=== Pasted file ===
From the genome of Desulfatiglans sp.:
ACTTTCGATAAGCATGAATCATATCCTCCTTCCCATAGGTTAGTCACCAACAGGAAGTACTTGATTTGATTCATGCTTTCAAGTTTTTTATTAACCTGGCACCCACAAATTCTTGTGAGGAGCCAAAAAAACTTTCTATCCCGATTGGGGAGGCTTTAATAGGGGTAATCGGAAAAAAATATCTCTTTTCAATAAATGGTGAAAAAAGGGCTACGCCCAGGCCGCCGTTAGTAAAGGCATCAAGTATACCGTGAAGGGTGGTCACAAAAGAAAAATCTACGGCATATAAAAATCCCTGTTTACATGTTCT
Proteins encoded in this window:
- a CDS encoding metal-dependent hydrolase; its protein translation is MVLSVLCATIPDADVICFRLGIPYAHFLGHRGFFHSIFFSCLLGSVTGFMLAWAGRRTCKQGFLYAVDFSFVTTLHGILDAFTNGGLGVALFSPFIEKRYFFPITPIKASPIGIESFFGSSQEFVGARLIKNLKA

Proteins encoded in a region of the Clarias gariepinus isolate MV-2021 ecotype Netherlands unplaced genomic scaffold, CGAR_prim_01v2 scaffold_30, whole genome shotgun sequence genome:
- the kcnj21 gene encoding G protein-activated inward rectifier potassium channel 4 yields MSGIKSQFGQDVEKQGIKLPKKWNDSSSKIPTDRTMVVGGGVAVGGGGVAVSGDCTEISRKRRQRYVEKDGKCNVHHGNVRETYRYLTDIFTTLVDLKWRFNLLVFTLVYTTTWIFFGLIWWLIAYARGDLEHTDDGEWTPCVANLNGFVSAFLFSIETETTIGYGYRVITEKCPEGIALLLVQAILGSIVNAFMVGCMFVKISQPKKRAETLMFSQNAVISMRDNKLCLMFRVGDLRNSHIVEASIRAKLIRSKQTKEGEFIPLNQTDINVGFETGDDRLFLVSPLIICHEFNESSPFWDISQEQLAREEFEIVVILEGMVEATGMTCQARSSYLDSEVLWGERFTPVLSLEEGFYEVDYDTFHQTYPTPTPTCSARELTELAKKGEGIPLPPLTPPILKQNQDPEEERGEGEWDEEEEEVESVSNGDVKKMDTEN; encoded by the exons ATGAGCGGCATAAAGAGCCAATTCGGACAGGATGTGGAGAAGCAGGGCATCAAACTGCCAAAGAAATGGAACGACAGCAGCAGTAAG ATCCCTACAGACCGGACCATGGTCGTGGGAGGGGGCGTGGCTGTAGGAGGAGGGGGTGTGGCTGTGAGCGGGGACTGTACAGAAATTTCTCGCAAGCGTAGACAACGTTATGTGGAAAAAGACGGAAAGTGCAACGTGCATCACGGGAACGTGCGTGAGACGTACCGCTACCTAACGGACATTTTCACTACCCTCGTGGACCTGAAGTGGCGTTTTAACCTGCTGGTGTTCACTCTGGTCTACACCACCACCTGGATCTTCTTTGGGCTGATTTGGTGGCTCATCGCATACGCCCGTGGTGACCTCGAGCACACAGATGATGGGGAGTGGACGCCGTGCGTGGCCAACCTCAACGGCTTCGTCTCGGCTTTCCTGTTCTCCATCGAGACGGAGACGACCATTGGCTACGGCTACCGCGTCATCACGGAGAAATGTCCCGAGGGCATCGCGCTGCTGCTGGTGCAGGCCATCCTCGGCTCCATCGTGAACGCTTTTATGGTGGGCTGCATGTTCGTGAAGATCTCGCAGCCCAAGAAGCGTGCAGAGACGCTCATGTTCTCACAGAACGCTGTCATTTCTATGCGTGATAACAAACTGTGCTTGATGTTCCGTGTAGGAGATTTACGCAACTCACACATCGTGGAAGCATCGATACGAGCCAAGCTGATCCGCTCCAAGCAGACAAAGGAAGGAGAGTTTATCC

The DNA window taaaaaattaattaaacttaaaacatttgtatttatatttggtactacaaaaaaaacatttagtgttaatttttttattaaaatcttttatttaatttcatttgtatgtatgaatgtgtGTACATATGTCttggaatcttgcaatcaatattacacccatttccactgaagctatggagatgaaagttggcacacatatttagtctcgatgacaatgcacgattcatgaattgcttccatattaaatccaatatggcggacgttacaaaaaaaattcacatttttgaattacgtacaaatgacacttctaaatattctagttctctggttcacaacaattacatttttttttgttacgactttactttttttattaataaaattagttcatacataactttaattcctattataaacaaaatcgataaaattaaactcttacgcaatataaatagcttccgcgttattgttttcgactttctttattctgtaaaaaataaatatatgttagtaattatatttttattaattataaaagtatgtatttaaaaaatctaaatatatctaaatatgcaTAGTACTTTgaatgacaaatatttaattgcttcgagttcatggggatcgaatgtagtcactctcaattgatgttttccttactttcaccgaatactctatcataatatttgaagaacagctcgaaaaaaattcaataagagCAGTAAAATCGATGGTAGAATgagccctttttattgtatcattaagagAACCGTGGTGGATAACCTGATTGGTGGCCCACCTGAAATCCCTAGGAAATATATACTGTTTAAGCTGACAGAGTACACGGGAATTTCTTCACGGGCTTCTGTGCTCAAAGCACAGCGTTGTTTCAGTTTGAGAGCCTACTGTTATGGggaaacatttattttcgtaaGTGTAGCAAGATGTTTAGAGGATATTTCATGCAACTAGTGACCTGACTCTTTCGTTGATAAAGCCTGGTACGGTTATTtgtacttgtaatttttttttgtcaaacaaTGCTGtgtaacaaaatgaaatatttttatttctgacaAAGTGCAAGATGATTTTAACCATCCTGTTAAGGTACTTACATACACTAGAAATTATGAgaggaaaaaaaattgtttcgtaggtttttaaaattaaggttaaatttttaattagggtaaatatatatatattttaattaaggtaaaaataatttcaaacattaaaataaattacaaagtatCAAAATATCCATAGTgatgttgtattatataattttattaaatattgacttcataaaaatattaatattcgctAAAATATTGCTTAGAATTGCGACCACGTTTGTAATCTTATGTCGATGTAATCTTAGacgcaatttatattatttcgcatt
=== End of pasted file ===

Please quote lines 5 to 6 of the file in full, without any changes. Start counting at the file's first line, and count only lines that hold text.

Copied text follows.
Proteins encoded in a region of the Clarias gariepinus isolate MV-2021 ecotype Netherlands unplaced genomic scaffold, CGAR_prim_01v2 scaffold_30, whole genome shotgun sequence genome:
- the kcnj21 gene encoding G protein-activated inward rectifier potassium channel 4 yields MSGIKSQFGQDVEKQGIKLPKKWNDSSSKIPTDRTMVVGGGVAVGGGGVAVSGDCTEISRKRRQRYVEKDGKCNVHHGNVRETYRYLTDIFTTLVDLKWRFNLLVFTLVYTTTWIFFGLIWWLIAYARGDLEHTDDGEWTPCVANLNGFVSAFLFSIETETTIGYGYRVITEKCPEGIALLLVQAILGSIVNAFMVGCMFVKISQPKKRAETLMFSQNAVISMRDNKLCLMFRVGDLRNSHIVEASIRAKLIRSKQTKEGEFIPLNQTDINVGFETGDDRLFLVSPLIICHEFNESSPFWDISQEQLAREEFEIVVILEGMVEATGMTCQARSSYLDSEVLWGERFTPVLSLEEGFYEVDYDTFHQTYPTPTPTCSARELTELAKKGEGIPLPPLTPPILKQNQDPEEERGEGEWDEEEEEVESVSNGDVKKMDTEN; encoded by the exons ATGAGCGGCATAAAGAGCCAATTCGGACAGGATGTGGAGAAGCAGGGCATCAAACTGCCAAAGAAATGGAACGACAGCAGCAGTAAG ATCCCTACAGACCGGACCATGGTCGTGGGAGGGGGCGTGGCTGTAGGAGGAGGGGGTGTGGCTGTGAGCGGGGACTGTACAGAAATTTCTCGCAAGCGTAGACAACGTTATGTGGAAAAAGACGGAAAGTGCAACGTGCATCACGGGAACGTGCGTGAGACGTACCGCTACCTAACGGACATTTTCACTACCCTCGTGGACCTGAAGTGGCGTTTTAACCTGCTGGTGTTCACTCTGGTCTACACCACCACCTGGATCTTCTTTGGGCTGATTTGGTGGCTCATCGCATACGCCCGTGGTGACCTCGAGCACACAGATGATGGGGAGTGGACGCCGTGCGTGGCCAACCTCAACGGCTTCGTCTCGGCTTTCCTGTTCTCCATCGAGACGGAGACGACCATTGGCTACGGCTACCGCGTCATCACGGAGAAATGTCCCGAGGGCATCGCGCTGCTGCTGGTGCAGGCCATCCTCGGCTCCATCGTGAACGCTTTTATGGTGGGCTGCATGTTCGTGAAGATCTCGCAGCCCAAGAAGCGTGCAGAGACGCTCATGTTCTCACAGAACGCTGTCATTTCTATGCGTGATAACAAACTGTGCTTGATGTTCCGTGTAGGAGATTTACGCAACTCACACATCGTGGAAGCATCGATACGAGCCAAGCTGATCCGCTCCAAGCAGACAAAGGAAGGAGAGTTTATCC